How could it have escaped our attention? We scoured the site every day looking for it. And how was the email of the 29th overlooked? We will never have an answer to the second question. The email has been searched repeatedly, and the searches have turned up no communication from her or anyone at the News on the 29th. If she did indeed send one, it has dissipated like the morning dew in mid-summer.

We can, however, answer the first question. It escaped our attention -- and our fervent hunting day after day -- because it appears to have been buried. It was not listed with other pieces printed in the Opinion section. If we had known what they named it, we could have searched on their site and found it. But no one else could have found it. No one else could have seen it. No one else could have determined that it existed in order to find it in order to read it.

When it was printed, all of the hyperlinks to the studies cited were removed. But then if no one will be reading it, no one will need any links to click, will they? Additionally, every op/ed printed there that we saw has a comment section. The rebuttal piece has none. But if no one will be reading something, they won't be commenting on it, will they?

Just out of curiosity, we looked at other types of articles on the site. Whether it was news or sports, opinion or entertainment, it has a comment section. Even the articles taken from AP have comment sections. Certainly we did not look at every article they have posted over a lengthy period of time, but we looked at many, and every one looked at has a place to leave a comment. Only one was found with no comment capabilities, and that is the one rebutting theirs.

So that leaves only one question for the Longview, Washington Daily News: Did you bury our op-ed? If so, what are you afraid of? What do you not want people thinking about if they read that article? What do you not want people seeing if they click the links and read a couple of research studies? What do you not want people saying if they left a comment on the article?

What are you afraid of?

Monday, March 21, 2016

With sex offender issues, many media outlets don't want both sides

UPDATE: After this was sent to the publisher and editor, and after W.A.R. contacted them, I received an email yesterday -- 23rd -- saying the rebuttal would run "later this week." Today, the 24th, they ran a reiteration of their position. That means that this one should see print tomorrow, the 25th, or Saturday the 26th. Watch this spot for updates.

A May 13 editorial in the Longview, WA News Online proclaimed, "Laws Help Keep Children Safe." The editorial was essentially an expression of outrage that the organization W.A.R. -- and by extension all such-minded advocacy organizations-- even existed. "It takes a moment to digest that such a group exists...." Apparently the news outlet had received a brochure and some factual information from W.A.R. after a vigilante incident occurred in Longview.

The editorial angered me as it included several references that are blatantly untrue. I wrote the online editor inquiring whether she would consider for publication a rebuttal piece that I had started working on. By the time she responded that I could send it to her, I had finished it and immediately did so as this was a time-sensitive issue. That was over a week ago. Two separate inquiries to her as to whether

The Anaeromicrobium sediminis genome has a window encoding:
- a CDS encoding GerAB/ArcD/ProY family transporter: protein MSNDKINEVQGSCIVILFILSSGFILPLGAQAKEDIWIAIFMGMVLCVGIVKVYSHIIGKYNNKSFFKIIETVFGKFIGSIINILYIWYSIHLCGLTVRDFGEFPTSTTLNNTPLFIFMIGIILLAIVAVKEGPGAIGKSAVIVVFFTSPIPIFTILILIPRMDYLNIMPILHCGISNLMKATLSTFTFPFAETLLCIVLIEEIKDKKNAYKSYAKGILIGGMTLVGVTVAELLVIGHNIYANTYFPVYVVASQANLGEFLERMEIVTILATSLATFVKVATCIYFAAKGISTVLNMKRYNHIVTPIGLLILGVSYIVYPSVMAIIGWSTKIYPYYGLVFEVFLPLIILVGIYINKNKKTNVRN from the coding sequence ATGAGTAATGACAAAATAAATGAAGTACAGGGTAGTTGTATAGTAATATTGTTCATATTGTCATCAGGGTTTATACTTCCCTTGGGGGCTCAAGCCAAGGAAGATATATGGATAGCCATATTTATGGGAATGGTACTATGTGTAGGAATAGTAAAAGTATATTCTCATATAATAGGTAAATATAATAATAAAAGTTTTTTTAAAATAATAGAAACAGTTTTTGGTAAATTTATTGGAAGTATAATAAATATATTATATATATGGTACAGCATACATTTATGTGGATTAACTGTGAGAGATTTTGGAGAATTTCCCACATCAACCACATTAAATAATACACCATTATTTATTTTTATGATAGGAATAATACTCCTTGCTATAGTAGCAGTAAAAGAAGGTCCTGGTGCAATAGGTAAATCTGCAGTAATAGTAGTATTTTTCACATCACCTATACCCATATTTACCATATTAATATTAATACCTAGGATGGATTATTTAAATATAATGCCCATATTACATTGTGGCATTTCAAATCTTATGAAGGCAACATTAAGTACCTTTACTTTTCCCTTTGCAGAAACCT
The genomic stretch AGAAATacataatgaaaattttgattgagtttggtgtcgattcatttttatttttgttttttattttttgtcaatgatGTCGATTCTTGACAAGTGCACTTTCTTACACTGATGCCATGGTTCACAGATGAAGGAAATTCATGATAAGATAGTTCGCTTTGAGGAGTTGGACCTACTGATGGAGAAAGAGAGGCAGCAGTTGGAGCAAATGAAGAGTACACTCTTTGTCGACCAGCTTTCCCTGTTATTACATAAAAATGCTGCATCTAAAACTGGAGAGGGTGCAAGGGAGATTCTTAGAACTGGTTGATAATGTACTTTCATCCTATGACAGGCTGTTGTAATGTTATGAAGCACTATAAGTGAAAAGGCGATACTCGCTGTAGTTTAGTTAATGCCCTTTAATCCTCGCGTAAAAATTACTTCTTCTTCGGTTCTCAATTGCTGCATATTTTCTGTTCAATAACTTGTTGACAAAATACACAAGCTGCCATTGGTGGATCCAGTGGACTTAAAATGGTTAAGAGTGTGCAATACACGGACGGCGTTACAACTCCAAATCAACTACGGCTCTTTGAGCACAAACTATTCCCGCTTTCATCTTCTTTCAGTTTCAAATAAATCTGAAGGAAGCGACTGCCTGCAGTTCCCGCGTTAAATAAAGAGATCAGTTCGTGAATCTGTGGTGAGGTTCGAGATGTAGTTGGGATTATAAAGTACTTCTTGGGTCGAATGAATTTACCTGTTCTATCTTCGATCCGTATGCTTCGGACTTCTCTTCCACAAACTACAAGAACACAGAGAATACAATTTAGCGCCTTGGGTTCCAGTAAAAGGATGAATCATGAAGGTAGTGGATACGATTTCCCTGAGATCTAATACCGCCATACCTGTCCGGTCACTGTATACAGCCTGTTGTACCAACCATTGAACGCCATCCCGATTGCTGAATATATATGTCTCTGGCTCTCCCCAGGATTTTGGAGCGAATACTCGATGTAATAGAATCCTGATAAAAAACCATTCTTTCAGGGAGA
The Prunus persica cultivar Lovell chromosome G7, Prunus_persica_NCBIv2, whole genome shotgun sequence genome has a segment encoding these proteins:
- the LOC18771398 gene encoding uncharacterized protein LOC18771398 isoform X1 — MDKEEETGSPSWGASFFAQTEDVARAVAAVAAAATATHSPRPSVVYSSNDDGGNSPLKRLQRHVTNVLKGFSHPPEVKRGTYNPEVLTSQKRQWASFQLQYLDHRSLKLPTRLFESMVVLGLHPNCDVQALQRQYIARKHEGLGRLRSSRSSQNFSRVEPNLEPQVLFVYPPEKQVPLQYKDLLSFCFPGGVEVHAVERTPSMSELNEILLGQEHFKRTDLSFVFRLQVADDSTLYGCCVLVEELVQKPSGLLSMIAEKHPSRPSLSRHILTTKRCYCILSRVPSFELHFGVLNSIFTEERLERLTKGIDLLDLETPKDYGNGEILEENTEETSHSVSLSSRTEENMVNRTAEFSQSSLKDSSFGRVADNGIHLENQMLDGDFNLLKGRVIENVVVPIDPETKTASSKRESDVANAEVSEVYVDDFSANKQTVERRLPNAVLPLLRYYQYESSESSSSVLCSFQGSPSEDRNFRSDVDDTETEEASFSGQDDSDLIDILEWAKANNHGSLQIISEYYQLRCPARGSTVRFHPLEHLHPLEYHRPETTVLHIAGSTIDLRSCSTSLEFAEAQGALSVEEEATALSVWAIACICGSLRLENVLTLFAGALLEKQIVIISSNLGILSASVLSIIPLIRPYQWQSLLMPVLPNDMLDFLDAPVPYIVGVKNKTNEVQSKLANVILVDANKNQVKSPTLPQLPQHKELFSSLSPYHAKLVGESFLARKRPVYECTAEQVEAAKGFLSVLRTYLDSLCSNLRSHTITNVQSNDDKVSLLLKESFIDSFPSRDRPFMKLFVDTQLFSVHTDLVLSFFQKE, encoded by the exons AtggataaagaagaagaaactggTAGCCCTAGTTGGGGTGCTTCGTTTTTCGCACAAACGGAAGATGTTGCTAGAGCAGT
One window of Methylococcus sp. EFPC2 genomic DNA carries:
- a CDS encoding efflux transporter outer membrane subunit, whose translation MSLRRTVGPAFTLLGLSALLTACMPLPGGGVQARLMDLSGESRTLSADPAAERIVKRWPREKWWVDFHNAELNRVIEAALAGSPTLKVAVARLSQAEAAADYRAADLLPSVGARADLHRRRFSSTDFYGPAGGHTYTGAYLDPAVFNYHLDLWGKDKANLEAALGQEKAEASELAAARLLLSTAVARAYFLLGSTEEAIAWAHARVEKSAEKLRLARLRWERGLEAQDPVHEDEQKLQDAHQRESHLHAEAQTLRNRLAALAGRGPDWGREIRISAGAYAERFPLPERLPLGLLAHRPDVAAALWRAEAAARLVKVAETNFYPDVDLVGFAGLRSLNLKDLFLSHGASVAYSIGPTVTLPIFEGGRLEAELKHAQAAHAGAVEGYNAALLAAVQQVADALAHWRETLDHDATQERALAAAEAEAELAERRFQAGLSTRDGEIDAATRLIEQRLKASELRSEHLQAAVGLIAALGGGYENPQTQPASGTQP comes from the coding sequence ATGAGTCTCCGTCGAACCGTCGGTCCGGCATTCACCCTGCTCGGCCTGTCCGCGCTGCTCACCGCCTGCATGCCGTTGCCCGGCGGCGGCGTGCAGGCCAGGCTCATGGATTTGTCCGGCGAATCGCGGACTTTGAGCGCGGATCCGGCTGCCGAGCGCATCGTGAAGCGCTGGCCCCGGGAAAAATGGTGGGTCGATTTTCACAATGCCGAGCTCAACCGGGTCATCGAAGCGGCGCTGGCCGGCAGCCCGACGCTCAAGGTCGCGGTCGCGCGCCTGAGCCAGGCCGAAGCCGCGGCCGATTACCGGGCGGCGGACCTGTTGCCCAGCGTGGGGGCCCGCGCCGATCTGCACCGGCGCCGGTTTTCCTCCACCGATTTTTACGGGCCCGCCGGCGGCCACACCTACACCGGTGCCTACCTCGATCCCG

she had made a decision yet went unacknowledged.

A week is enough time to decide to print or not print submitted material. Besides, I have experienced this too many times to count: journalism, which once long, long ago in a place far, far away, would almost always respond favorably to a request for "equal time," no longer feels the necessity to do that.

And so I print it here, and I will send a link to the publisher and online editor of the Daily News.

In response to your editorial of March 13, "Laws help keep children safe," I would first like to thank you for your condemnation of vigilante activity. Fully agreeing with the title of your op-ed, I too want laws that help keep children safe, and there is nothing about vengeance-motivated activity that works toward that goal.
The organization you criticize, WAR, or Women Against Registry, is one of several organizations that advocate for laws that do just that -- keep children safe. Another is SOSEN, Sex Offender Solutions and Education Network. And yet another is RSOL, Reform Sex Offender Laws, Inc. These organizations agree with what research studies show: laws that keep children -- and indeed everyone -- safe must, in order to do that, be based on facts and empirical evidence.
The public registry system is not based on empirical evidence, and, in your defense of it, you say that the murder of Adam Walsh is "not uncommon." Actually, it is very rare. Whether or not Adam's kidnapping and subsequent murder were sexually motivated will never be known, but it was a heinous crime as was the murder of Megan Kanka and another handful of horrific child murders at the hands of murderers.
Your statement that WAR grew out of murders such as these is untrue. WAR, SOSEN, and RSOL grew out of a realization, based on research, that public registration of those who had previously committed a sexual offense -- not murdered, not decapitated, but committed an offense ranging from the trivial to the serious -- actually was not deterring sexual crimes against children at all. It was in some cases increasing the risk for re-offense, and it was and is creating conditions that seriously interfere with mandated rehabilitative efforts. 
It was and does negatively impact the lives of family members, especially the children of registrants. This is well documented through research studies.